People who live in fear of the dentist's drill could be in for a more comfortable future - as new plasma technology arrives.
"Plasma jets" could one day be used to clean out bacteria from tooth cavities, say researchers from Saarland University in Homburg, Germany.
Tests reported in the Journal of Medical Microbiology found the plasma destroyed bacteria in infected teeth.
They say plasma dentistry may be available within three to five years.
Matter can be either solid, liquid, a gas or a fourth type, plasma, which is actually the most common in the universe.
While there are many natural forms of plasma, including the contents of our sun and lightning, modern technology relies heavily on plasma technology - for example in fluorescent lighting and the manufacture of semiconductors.
Artificial plasmas can be created when energy is added to a gas, perhaps using an electrical field or a laser.
The resulting matter can behave differently when it comes into contact with other particles.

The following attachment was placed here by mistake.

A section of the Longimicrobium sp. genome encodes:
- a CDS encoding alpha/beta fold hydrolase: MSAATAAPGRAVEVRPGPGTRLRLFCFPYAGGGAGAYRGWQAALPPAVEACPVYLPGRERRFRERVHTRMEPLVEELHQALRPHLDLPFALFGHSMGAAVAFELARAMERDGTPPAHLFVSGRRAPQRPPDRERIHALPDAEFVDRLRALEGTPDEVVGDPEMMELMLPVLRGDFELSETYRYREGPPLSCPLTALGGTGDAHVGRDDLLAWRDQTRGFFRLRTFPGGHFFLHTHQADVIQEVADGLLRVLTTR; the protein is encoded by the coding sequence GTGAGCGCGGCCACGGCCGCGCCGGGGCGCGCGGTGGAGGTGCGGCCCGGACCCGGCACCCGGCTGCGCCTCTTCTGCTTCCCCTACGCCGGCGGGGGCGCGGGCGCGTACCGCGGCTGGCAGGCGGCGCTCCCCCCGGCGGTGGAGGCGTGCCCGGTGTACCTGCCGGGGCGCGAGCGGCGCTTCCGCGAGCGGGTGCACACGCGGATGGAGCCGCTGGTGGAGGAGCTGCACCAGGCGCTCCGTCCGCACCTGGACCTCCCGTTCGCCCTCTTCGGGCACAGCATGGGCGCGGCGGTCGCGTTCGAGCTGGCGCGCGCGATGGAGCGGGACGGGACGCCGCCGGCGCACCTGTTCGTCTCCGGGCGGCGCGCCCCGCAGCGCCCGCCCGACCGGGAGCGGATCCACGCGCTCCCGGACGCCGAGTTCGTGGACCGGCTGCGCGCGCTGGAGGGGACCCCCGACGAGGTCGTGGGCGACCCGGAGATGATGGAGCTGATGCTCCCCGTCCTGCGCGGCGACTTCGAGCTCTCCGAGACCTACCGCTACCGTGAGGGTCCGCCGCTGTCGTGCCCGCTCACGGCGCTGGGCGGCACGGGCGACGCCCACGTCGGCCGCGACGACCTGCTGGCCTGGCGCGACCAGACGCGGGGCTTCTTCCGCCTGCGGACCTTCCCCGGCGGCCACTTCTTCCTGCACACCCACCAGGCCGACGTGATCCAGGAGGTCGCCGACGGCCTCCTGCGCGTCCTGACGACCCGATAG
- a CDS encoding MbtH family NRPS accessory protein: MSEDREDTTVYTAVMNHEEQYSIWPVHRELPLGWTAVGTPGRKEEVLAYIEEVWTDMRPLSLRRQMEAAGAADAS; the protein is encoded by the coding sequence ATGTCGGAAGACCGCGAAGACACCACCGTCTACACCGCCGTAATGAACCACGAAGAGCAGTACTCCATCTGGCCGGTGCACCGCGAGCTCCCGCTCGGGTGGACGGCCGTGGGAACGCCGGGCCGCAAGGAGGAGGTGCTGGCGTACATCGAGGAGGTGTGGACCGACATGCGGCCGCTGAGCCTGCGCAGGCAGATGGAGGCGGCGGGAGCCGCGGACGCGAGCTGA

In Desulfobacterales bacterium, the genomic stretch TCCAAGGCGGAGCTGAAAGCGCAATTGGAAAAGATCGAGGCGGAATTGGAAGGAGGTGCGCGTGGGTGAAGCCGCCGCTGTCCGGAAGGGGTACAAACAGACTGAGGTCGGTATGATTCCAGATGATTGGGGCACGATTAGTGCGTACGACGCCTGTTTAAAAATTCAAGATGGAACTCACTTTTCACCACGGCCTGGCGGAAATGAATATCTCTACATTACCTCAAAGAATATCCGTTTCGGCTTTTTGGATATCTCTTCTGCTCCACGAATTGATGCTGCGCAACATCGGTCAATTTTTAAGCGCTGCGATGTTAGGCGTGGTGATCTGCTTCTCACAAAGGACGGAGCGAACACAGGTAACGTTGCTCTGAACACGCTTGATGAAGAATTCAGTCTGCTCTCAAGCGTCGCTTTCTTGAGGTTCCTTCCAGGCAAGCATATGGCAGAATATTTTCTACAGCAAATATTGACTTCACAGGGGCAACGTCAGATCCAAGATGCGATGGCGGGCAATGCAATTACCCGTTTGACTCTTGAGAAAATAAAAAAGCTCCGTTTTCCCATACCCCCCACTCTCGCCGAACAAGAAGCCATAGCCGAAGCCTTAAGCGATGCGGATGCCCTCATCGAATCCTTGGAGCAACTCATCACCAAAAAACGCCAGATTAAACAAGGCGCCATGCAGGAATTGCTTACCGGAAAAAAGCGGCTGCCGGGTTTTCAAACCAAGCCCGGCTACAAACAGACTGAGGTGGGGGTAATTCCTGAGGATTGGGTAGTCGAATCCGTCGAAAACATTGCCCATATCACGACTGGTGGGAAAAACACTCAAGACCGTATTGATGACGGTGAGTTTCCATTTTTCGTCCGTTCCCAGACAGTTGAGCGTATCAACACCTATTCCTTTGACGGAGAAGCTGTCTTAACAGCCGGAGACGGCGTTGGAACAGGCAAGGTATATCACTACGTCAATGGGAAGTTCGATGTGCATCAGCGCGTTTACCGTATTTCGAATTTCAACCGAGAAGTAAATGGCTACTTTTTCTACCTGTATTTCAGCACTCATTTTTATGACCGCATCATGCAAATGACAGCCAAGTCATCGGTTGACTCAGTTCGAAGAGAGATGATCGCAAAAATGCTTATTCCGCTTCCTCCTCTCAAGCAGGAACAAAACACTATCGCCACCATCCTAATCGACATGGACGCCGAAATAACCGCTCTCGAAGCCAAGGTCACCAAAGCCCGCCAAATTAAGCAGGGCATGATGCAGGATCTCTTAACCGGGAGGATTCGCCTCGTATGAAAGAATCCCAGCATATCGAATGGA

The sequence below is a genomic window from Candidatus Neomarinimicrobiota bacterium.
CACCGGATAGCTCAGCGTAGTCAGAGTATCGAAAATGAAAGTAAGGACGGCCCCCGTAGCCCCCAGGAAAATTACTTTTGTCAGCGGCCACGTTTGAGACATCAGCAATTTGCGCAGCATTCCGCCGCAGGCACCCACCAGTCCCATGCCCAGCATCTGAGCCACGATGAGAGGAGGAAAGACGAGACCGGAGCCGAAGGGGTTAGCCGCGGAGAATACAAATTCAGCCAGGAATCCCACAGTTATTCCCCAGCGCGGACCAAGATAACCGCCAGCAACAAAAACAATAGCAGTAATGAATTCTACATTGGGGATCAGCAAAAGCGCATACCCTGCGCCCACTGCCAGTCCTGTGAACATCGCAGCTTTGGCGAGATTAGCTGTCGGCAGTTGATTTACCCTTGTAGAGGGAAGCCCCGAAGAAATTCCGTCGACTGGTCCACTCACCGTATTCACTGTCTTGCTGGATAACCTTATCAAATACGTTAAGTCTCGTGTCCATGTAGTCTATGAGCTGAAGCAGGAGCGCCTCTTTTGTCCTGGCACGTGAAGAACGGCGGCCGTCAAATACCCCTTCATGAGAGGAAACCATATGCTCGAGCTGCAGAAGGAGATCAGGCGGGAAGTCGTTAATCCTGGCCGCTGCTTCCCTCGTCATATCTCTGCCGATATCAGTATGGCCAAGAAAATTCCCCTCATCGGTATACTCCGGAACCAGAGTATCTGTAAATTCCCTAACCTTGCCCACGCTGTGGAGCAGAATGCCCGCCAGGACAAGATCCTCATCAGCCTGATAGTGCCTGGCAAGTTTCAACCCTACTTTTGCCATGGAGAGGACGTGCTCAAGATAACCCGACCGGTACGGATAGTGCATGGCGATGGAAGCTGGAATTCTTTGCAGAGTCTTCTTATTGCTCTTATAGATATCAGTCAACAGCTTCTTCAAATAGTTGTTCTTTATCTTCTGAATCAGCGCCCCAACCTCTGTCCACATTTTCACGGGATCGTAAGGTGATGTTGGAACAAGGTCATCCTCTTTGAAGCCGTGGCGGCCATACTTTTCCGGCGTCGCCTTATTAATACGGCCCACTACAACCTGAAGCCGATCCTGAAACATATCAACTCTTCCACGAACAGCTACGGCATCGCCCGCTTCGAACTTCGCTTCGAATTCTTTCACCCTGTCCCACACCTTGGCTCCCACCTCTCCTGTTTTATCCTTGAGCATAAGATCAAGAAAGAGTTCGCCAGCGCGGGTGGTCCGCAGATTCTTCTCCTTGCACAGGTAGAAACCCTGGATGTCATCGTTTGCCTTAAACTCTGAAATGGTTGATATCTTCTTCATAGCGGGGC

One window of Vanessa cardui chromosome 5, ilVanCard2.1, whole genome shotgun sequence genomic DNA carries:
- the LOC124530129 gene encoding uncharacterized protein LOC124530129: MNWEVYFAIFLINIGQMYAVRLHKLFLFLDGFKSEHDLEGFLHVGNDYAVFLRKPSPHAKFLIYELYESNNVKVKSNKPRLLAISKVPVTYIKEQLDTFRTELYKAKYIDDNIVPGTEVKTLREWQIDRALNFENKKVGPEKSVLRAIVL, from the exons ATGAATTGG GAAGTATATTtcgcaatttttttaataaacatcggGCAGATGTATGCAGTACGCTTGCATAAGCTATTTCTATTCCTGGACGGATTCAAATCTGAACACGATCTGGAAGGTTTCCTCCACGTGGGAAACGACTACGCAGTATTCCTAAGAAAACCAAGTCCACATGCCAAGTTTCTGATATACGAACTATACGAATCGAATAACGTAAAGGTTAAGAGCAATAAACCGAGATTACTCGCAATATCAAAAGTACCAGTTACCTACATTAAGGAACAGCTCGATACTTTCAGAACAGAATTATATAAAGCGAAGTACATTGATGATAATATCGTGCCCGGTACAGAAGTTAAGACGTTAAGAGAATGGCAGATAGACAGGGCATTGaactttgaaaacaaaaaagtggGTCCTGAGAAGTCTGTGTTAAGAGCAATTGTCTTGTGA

While many artificially-created plasmas are extremely hot - for example, the flame on an arc welder - advances in recent years have allowed the creation of much cooler plasmas.
This, in turn, has opened the possibility of using them on the human body, where they could offer a very precise way of targeting tiny areas.
In this case, the properties of the plasma are harmful to bacteria, without affecting the surrounding tissue.
Normally, a dentist's drill is used to clean out bacteria from a cavity, before the filling is inserted.
The German team used a plasma jet to do the same job and found that it was able to do this quickly and efficiently, even where the bacteria were arranged in resistant "biofilms" on the dentine - the main part of the tooth under the enamel.
Dr Stefan Rupf, who led the study, said the low temperature killed the microbes while preserving the tooth.
He said:"Drilling is a very uncomfortable and sometimes painful experience. Cold plasma, in contrast, is a completely contact-free method that is highly effective.
"Presently, there is huge progress being made in the field of plasma medicine and a clinical treatment for dental cavities can be expected within 3 to 5 years."
Professor Bill Graham, a physicist from Queen's University Belfast, said that plasma medicine had the potential to pick out tiny targets, perhaps even single cells.
He said that "plasma scalpels" were already being used in sports medicine to treat collagen problems, and there was great interest in the technology for use in burns patients.
He said: "Obviously, as with any new treatment, we need to check that it can be used safely, but there is no evidence at the moment that there are any problems."